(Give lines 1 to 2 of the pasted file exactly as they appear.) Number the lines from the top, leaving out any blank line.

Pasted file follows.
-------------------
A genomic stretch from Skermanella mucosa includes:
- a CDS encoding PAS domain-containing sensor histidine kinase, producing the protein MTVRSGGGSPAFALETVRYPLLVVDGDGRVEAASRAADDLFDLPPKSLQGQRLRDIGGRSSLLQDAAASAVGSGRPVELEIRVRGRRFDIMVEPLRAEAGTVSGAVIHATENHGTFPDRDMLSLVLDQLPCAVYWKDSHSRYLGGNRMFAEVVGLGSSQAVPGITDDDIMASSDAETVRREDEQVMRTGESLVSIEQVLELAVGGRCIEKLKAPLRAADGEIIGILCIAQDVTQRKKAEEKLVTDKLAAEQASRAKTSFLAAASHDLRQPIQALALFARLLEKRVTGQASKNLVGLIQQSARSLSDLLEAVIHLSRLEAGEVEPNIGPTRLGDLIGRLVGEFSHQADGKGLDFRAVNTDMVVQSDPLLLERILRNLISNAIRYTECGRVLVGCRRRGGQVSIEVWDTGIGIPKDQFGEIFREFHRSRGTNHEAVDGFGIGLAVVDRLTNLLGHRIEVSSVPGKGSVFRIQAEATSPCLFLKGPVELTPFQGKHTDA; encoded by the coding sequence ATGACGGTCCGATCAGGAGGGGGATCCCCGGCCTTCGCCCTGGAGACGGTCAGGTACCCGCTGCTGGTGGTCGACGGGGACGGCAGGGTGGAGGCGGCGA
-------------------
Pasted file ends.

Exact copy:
A genomic stretch from Skermanella mucosa includes:
- a CDS encoding PAS domain-containing sensor histidine kinase, producing the protein MTVRSGGGSPAFALETVRYPLLVVDGDGRVEAASRAADDLFDLPPKSLQGQRLRDIGGRSSLLQDAAASAVGSGRPVELEIRVRGRRFDIMVEPLRAEAGTVSGAVIHATENHGTFPDRDMLSLVLDQLPCAVYWKDSHSRYLGGNRMFAEVVGLGSSQAVPGITDDDIMASSDAETVRREDEQVMRTGESLVSIEQVLELAVGGRCIEKLKAPLRAADGEIIGILCIAQDVTQRKKAEEKLVTDKLAAEQASRAKTSFLAAASHDLRQPIQALALFARLLEKRVTGQASKNLVGLIQQSARSLSDLLEAVIHLSRLEAGEVEPNIGPTRLGDLIGRLVGEFSHQADGKGLDFRAVNTDMVVQSDPLLLERILRNLISNAIRYTECGRVLVGCRRRGGQVSIEVWDTGIGIPKDQFGEIFREFHRSRGTNHEAVDGFGIGLAVVDRLTNLLGHRIEVSSVPGKGSVFRIQAEATSPCLFLKGPVELTPFQGKHTDA; encoded by the coding sequence ATGACGGTCCGATCAGGAGGGGGATCCCCGGCCTTCGCCCTGGAGACGGTCAGGTACCCGCTGCTGGTGGTCGACGGGGACGGCAGGGTGGAGGCGGCGA